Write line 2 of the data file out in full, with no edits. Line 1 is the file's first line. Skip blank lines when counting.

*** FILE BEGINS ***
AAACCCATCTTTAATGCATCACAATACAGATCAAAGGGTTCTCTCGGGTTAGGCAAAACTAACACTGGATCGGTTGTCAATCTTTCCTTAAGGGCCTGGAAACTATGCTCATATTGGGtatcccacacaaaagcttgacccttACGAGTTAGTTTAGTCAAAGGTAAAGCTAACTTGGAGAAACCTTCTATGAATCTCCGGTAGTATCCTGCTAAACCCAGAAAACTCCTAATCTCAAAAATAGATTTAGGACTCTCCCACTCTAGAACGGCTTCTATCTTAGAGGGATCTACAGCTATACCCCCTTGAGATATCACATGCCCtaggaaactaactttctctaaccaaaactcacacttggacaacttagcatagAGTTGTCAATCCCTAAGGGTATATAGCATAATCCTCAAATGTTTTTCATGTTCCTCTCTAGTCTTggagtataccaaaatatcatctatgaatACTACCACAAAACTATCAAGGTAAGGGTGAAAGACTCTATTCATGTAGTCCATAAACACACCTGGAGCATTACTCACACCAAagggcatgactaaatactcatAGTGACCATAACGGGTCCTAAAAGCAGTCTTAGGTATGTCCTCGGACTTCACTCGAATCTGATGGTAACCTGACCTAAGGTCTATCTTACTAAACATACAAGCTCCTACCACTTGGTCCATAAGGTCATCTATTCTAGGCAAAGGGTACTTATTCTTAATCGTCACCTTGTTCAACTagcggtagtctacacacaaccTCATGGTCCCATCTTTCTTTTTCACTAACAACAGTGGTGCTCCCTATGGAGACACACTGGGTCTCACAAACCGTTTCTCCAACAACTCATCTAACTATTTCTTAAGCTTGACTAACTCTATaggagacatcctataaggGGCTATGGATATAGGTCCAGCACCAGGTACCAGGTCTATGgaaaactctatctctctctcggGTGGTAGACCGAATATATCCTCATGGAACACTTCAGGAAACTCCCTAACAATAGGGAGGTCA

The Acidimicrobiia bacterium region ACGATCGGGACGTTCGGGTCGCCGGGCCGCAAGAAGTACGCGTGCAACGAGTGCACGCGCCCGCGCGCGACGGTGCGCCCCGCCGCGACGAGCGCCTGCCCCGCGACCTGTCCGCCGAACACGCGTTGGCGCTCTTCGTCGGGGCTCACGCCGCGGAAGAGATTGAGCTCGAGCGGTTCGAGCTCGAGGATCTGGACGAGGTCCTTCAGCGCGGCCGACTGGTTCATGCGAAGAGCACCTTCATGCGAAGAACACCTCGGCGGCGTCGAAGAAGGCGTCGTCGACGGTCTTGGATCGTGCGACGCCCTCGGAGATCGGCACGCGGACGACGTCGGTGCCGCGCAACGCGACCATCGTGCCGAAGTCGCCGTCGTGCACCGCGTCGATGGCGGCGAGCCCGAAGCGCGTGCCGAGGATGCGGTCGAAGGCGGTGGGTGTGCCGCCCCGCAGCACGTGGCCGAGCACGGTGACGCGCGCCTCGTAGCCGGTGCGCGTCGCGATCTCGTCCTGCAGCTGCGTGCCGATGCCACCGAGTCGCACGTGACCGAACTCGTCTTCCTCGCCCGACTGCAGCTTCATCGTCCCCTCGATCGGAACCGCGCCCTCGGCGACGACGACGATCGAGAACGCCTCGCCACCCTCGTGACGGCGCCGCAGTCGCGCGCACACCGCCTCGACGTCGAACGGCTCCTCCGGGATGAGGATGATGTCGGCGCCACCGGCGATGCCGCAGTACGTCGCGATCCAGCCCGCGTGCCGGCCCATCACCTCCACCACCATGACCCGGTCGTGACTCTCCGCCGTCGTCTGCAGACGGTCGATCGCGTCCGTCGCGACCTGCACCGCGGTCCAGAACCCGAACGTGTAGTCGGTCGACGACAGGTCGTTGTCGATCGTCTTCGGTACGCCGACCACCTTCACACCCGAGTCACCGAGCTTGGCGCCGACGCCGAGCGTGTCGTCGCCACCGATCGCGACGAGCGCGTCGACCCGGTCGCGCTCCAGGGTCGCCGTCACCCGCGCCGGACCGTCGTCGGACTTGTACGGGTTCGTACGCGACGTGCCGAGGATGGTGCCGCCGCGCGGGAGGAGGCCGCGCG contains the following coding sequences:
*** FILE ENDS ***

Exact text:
The Acidimicrobiia bacterium region ACGATCGGGACGTTCGGGTCGCCGGGCCGCAAGAAGTACGCGTGCAACGAGTGCACGCGCCCGCGCGCGACGGTGCGCCCCGCCGCGACGAGCGCCTGCCCCGCGACCTGTCCGCCGAACACGCGTTGGCGCTCTTCGTCGGGGCTCACGCCGCGGAAGAGATTGAGCTCGAGCGGTTCGAGCTCGAGGATCTGGACGAGGTCCTTCAGCGCGGCCGACTGGTTCATGCGAAGAGCACCTTCATGCGAAGAACACCTCGGCGGCGTCGAAGAAGGCGTCGTCGACGGTCTTGGATCGTGCGACGCCCTCGGAGATCGGCACGCGGACGACGTCGGTGCCGCGCAACGCGACCATCGTGCCGAAGTCGCCGTCGTGCACCGCGTCGATGGCGGCGAGCCCGAAGCGCGTGCCGAGGATGCGGTCGAAGGCGGTGGGTGTGCCGCCCCGCAGCACGTGGCCGAGCACGGTGACGCGCGCCTCGTAGCCGGTGCGCGTCGCGATCTCGTCCTGCAGCTGCGTGCCGATGCCACCGAGTCGCACGTGACCGAACTCGTCTTCCTCGCCCGACTGCAGCTTCATCGTCCCCTCGATCGGAACCGCGCCCTCGGCGACGACGACGATCGAGAACGCCTCGCCACCCTCGTGACGGCGCCGCAGTCGCGCGCACACCGCCTCGACGTCGAACGGCTCCTCCGGGATGAGGATGATGTCGGCGCCACCGGCGATGCCGCAGTACGTCGCGATCCAGCCCGCGTGCCGGCCCATCACCTCCACCACCATGACCCGGTCGTGACTCTCCGCCGTCGTCTGCAGACGGTCGATCGCGTCCGTCGCGACCTGCACCGCGGTCCAGAACCCGAACGTGTAGTCGGTCGACGACAGGTCGTTGTCGATCGTCTTCGGTACGCCGACCACCTTCACACCCGAGTCACCGAGCTTGGCGCCGACGCCGAGCGTGTCGTCGCCACCGATCGCGACGAGCGCGTCGACCCGGTCGCGCTCCAGGGTCGCCGTCACCCGCGCCGGACCGTCGTCGGACTTGTACGGGTTCGTACGCGACGTGCCGAGGATGGTGCCGCCGCGCGGGAGGAGGCCGCGCG contains the following coding sequences: